Thursday, September 25, 2008

"I'd like my burger rarebit, please."

I may never have mentioned this to you but I have been on an unofficial food Quest for a long time. So long that it was forgotten! To bring you up to speed on the specifics, here's an inquiry I wrote to Gourmet Magazine four years ago.

My note to them

To: Gourmet, Feedback
Sent: Friday, September 17, 2004 3:53 PM
Subject: in search of a great cheddar sauce

When I was a teenager, my mother brought me to a local low-down restaurant for dinner one night in town. The town = Cranford, NJ; the place = Dunn's Garage.

I was thrilled to eat their cheddar burger and haven't forgotten it. You would walk up to the bar and order, and the bar man took the bare, juicy burger and ladled on a heap of warm, thick and gritty cheddar cheese sauce.
To this day this is my favorite burger memory. Since Dunn's Garage has been closed for ages, do you at Gourmet know of a recipe for a similar type of pourable, thick real cheddar cheese sauce for topping burgers? I have tried to recreate this at home with no luck.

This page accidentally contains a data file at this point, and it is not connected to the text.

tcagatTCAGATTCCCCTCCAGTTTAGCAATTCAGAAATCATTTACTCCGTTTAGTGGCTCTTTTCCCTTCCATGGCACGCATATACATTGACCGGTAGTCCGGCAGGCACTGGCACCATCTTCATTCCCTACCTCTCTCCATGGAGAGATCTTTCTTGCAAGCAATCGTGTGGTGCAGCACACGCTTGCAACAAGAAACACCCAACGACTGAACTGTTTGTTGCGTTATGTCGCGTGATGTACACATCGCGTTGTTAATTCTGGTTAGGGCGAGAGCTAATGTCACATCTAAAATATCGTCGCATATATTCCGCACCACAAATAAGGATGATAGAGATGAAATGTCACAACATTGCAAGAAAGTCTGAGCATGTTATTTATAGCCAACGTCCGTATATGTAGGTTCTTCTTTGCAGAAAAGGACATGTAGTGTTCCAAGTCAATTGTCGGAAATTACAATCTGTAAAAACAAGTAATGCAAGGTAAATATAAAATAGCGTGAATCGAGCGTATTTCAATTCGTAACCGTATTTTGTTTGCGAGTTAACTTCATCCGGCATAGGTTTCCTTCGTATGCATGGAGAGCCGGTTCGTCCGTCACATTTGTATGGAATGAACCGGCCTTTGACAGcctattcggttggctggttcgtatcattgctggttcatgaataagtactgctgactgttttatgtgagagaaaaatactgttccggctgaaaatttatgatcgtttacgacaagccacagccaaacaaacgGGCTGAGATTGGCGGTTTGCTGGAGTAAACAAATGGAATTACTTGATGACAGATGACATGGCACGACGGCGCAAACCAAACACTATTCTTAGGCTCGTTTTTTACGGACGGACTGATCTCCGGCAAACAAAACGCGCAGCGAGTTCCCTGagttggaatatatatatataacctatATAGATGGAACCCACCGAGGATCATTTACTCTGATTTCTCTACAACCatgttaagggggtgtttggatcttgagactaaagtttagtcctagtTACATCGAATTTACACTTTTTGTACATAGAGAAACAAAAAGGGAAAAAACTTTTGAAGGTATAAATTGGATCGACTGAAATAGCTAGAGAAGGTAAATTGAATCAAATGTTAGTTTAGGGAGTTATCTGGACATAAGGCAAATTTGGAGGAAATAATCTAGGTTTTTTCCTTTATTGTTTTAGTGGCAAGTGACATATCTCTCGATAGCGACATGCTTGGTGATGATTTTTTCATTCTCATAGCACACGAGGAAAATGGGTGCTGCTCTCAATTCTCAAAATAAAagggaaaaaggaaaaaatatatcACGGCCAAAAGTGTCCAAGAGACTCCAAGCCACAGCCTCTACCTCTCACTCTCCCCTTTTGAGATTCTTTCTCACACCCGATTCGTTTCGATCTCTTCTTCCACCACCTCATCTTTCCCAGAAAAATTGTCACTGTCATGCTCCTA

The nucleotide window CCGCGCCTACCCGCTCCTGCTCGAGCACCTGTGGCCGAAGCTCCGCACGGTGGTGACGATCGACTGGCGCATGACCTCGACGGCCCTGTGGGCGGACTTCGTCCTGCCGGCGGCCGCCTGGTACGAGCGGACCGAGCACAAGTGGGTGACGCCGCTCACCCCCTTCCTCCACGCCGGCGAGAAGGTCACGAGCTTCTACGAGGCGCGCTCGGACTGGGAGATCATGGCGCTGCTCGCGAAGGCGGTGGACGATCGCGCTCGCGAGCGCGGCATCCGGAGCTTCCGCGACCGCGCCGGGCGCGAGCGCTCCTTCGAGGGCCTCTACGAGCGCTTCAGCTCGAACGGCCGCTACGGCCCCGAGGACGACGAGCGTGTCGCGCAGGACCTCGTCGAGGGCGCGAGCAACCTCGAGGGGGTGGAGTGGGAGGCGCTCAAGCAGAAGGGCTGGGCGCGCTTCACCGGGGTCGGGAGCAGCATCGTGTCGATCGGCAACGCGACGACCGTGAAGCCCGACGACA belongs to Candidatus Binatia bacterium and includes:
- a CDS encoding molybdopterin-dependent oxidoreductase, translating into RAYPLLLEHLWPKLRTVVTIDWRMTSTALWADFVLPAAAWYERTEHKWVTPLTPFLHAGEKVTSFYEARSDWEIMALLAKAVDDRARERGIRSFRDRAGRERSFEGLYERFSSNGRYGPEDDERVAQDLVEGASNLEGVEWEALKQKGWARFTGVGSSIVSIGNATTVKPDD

Regards, Marly

Their initial response was sent an hour later!

From: Gourmet, Feedback
Sent: Friday, September 17, 2004 4:46 PM

I'll send your note around, but I think it's a long shot. I did notice the following listing: Dunn's Garage Automotive (908) 245-0108 601 W Westfield Ave Roselle Park, NJ 07204. It sounds like an actual garage, but perhaps someone there can help you. If I get anything back from anyone on staff I'll let you know.
Best, James

On the following business day they wrote again...

From: Gourmet, Feedback
Sent: Monday, September 20, 2004 5:01pm

I just heard back from one of our food editors:

"I don't see why the Welsh Rabbit sauce wouldn't work. We did it in the Dec. 2003 issue, p. 206*. As for the gritty part, I don’t know exactly what that means, but I'm wondering if it is an indication of overcooked cheddar-- where the cheese has broken down from being heated for too long. If you do the Welsh Rabbit rabbit, you can always increase the amount of cheese to taste."

Hope that helps.
Best, James

(*see recipe from Dec. 2003 issue, p. 206 here)